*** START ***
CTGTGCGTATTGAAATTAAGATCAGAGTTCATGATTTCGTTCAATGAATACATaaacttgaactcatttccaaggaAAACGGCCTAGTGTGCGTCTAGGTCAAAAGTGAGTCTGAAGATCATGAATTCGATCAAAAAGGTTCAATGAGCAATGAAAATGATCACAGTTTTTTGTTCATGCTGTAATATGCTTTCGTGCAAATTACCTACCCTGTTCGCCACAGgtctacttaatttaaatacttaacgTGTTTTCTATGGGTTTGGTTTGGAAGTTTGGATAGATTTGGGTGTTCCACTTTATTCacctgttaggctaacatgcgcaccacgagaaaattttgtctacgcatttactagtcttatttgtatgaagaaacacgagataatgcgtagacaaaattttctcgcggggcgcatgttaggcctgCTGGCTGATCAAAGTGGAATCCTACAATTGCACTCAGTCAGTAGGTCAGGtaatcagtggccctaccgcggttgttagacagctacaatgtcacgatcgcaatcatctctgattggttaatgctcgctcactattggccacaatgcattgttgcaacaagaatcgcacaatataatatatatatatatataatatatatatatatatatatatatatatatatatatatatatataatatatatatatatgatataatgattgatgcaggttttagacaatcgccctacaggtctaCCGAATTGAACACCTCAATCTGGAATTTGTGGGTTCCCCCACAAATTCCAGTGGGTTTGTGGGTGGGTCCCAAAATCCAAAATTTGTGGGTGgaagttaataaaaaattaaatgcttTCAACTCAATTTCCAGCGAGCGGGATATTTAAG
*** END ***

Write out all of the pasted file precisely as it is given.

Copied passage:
CTGTGCGTATTGAAATTAAGATCAGAGTTCATGATTTCGTTCAATGAATACATaaacttgaactcatttccaaggaAAACGGCCTAGTGTGCGTCTAGGTCAAAAGTGAGTCTGAAGATCATGAATTCGATCAAAAAGGTTCAATGAGCAATGAAAATGATCACAGTTTTTTGTTCATGCTGTAATATGCTTTCGTGCAAATTACCTACCCTGTTCGCCACAGgtctacttaatttaaatacttaacgTGTTTTCTATGGGTTTGGTTTGGAAGTTTGGATAGATTTGGGTGTTCCACTTTATTCacctgttaggctaacatgcgcaccacgagaaaattttgtctacgcatttactagtcttatttgtatgaagaaacacgagataatgcgtagacaaaattttctcgcggggcgcatgttaggcctgCTGGCTGATCAAAGTGGAATCCTACAATTGCACTCAGTCAGTAGGTCAGGtaatcagtggccctaccgcggttgttagacagctacaatgtcacgatcgcaatcatctctgattggttaatgctcgctcactattggccacaatgcattgttgcaacaagaatcgcacaatataatatatatatatatataatatatatatatatatatatatatatatatatatatatatatataatatatatatatatgatataatgattgatgcaggttttagacaatcgccctacaggtctaCCGAATTGAACACCTCAATCTGGAATTTGTGGGTTCCCCCACAAATTCCAGTGGGTTTGTGGGTGGGTCCCAAAATCCAAAATTTGTGGGTGgaagttaataaaaaattaaatgcttTCAACTCAATTTCCAGCGAGCGGGATATTTAAG